'Sons of Anarchy': Understanding How Vengeance Works

Tommy Flanagan and Kim Coates in Sons of Anarchy Season 6 Episode 12

[This is a review of Sons of Anarchy season 6, episode 12. There will be SPOILERS.]


It looks as though Sons of Anarchy is going to ride the question of whether or not Tara will risk her life and the lives of her sons in exchange for immunity from the charges being brought up against her - all the way to the end of the season. And when you stop to consider everything that has transpired in season 6, it's hard not to see how her decision – regardless of which one she makes – will wind up being the catalyst for the seventh (and possibly final) season to come.

However, as penultimate episodes for a season go, 'You Are My Sunshine' finds itself in an odd place. Not only is the show coming back from a week off due to the Thanksgiving holiday, but it's also the first episode that has to deal with the fallout (or lack thereof) from Clay's death. After playing such a major role in the series from the beginning, the bloody demise of Clay Morrow is seemingly paid little more than cursory lip service, when Juice broaches the subject with a convalescing Bobby, and briefly again – although almost entirely through implication – during a scene that finds alpha females Gemma and D.A. Tyne Patterson sizing one another up at the hospital Tara used to work at.

"This time, it made sense," is pretty much all Bobby has to say on the matter, though his nod of assurance to Jax before the deed was done pretty much told the audience he'd have been around for Clay's execution had he not taken a bullet to the shoulder just moments before. Still, whether he intended his words to carry extra weight or not, it seemed there was more to Bobby's terse statement and seemingly brusque dismissal of the topic than simply stating he was okay with the decision; it was a way of reminding Juice that those who deserve "the mayhem" generally get it sooner or later.

Tommy Flanagan and David Labrava in Sons of Anarchy Season 6 Episode 12

No doubt Juice's decision to steal and subsequently consume Bobby's oxy following the conversation suggest he continues to struggle with the burden of his past decisions; namely, betraying the club, betraying Clay, and, as he confesses to Nero, killing Darvany after the school shooting, put too much heat too close to SAMCRO.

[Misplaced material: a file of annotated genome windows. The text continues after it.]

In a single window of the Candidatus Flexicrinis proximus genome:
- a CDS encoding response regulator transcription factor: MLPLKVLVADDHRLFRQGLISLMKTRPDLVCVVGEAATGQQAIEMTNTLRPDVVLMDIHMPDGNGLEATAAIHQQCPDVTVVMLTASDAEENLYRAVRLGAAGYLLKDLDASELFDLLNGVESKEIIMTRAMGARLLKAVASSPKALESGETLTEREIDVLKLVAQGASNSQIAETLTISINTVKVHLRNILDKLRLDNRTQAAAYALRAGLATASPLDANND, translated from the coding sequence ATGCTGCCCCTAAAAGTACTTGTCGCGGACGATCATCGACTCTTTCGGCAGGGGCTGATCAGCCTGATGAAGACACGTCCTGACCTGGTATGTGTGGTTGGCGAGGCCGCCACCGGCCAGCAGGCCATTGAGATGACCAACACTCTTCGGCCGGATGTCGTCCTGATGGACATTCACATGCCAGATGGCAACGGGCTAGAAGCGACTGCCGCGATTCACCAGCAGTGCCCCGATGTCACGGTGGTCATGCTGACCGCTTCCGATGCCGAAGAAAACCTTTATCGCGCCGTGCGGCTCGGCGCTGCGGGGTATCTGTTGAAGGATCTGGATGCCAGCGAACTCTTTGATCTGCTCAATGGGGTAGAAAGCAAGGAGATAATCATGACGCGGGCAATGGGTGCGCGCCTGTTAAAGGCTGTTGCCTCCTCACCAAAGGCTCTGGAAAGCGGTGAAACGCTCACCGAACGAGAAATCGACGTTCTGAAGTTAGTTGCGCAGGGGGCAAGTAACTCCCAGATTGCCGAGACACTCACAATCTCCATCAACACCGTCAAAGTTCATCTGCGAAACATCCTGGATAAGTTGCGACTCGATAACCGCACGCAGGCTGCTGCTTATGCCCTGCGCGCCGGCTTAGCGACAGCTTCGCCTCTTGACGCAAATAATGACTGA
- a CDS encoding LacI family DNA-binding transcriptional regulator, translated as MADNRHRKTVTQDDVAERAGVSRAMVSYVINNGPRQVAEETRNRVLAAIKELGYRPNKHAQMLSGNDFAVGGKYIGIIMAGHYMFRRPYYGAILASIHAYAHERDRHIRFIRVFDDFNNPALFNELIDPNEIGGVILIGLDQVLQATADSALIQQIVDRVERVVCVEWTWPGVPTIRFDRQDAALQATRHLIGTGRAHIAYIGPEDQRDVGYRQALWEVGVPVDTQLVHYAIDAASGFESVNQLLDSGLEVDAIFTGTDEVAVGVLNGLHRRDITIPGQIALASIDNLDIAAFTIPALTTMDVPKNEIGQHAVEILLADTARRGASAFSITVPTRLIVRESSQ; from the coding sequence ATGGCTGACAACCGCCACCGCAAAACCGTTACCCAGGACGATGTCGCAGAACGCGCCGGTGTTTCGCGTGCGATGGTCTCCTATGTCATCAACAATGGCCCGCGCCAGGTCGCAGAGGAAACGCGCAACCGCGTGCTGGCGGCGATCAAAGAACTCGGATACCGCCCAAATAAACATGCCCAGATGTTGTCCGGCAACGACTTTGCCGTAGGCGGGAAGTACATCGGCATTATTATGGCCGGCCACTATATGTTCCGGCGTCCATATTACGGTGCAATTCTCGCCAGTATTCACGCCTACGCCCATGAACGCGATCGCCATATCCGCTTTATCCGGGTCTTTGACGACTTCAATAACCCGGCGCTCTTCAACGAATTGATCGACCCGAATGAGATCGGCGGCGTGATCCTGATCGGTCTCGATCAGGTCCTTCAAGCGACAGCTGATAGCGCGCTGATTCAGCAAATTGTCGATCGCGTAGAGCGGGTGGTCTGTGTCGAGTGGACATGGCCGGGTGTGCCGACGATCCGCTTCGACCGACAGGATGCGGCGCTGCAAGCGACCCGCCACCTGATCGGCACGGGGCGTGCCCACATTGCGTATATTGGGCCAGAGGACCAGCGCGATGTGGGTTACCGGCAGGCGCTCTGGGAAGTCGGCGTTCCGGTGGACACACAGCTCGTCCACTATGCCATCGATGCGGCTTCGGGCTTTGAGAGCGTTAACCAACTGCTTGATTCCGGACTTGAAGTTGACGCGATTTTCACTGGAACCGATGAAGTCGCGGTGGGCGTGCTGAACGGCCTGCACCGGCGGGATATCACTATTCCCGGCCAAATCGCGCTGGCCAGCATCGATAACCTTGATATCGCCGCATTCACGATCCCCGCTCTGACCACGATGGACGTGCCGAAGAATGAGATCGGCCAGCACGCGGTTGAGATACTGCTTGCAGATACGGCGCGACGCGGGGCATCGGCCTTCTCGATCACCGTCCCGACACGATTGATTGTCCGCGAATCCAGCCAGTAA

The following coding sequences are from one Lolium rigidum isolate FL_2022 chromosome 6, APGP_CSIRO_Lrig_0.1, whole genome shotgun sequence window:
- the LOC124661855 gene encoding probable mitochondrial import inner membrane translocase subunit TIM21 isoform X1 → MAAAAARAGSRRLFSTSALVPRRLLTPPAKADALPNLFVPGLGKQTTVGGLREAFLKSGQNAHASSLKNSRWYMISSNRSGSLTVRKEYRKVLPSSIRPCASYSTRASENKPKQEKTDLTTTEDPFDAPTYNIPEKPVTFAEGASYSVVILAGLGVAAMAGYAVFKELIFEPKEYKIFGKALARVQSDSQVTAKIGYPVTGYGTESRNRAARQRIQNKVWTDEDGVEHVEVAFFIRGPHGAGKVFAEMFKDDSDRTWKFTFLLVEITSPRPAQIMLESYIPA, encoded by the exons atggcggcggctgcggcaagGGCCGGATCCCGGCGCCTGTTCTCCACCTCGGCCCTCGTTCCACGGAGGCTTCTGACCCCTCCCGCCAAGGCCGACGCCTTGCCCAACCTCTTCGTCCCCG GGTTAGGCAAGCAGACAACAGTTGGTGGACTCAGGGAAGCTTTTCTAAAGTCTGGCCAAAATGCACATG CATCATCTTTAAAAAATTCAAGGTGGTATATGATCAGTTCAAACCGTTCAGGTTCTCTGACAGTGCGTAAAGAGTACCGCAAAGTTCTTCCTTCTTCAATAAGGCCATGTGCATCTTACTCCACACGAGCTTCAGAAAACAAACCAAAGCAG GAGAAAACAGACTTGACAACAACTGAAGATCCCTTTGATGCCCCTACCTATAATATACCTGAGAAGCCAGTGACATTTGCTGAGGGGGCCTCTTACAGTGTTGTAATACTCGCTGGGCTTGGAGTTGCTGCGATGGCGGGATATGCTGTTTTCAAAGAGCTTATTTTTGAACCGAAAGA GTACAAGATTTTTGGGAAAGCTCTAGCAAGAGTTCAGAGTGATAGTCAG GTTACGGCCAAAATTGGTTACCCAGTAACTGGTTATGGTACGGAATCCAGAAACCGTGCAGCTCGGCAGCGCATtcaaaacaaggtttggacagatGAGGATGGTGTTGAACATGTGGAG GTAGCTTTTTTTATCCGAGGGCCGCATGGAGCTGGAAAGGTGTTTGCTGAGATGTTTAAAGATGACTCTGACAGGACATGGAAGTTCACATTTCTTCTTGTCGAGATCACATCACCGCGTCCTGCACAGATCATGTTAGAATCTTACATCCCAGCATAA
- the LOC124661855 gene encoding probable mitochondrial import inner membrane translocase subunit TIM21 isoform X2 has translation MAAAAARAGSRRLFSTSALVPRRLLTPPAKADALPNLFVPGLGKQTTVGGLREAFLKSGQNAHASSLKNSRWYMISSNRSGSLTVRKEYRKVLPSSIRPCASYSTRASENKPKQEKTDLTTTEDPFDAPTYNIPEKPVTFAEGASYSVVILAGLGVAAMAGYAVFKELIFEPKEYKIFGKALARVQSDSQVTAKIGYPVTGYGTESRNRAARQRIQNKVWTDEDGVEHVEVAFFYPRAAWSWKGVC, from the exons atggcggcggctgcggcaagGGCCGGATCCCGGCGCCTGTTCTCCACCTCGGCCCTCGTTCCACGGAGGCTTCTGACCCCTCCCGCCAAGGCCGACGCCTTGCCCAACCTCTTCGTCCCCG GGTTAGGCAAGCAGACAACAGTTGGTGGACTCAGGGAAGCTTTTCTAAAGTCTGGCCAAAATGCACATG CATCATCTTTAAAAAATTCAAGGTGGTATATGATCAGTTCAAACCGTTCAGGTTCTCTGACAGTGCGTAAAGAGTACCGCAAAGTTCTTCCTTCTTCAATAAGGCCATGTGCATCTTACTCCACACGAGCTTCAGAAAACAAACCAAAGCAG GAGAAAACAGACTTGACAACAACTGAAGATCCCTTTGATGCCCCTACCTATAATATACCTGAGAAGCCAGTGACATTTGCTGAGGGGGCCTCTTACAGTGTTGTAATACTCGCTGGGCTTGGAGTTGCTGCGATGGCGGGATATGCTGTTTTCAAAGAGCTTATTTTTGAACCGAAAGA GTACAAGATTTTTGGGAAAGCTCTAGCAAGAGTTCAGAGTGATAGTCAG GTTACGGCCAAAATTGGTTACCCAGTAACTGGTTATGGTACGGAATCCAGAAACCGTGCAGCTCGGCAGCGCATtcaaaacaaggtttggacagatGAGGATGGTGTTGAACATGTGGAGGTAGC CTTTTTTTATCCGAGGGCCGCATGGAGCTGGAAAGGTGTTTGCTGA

On the one hand, ever since he was briefly used against his own club by Roosevelt, only to feel the continual, brutal sting of Jax and Chibs' (among others) admonition, Juice has become like a raw nerve. He's just continually exposed to all the pain and anguish and wrongdoing brought on by the club's dealings, and it has finally taken its toll.

And yet the fact that his concerns are for his crimes, and not those of the group, shows how Sons of Anarchy tends to think when it comes to matters of guilt and conscience. It's a reflection of the insular, circle-the-wagons and survive-at-all-costs hive mind of the MC. It's also why the club members (and especially its leaders) value things like vengeance as much as they do; it helps to perpetuate that insularity.

As the show demonstrates quite well, there's a clearly drawn line in the sand between being with the group, being outside of it, and why. Right now, Tara and Juice are the only two really exhibiting signs of a conscience or concern for others outside of the group – and that makes them outsiders. But it's clear that Clay's death has already had some effect, and that must be to provide those two with the notion of how few options they have once they've crossed that dividing line.


Sons of Anarchy will conclude season 6 with 'A Mother's Work' next Tuesday @10pm on FX.

Photos: Prashant Gupta/FX

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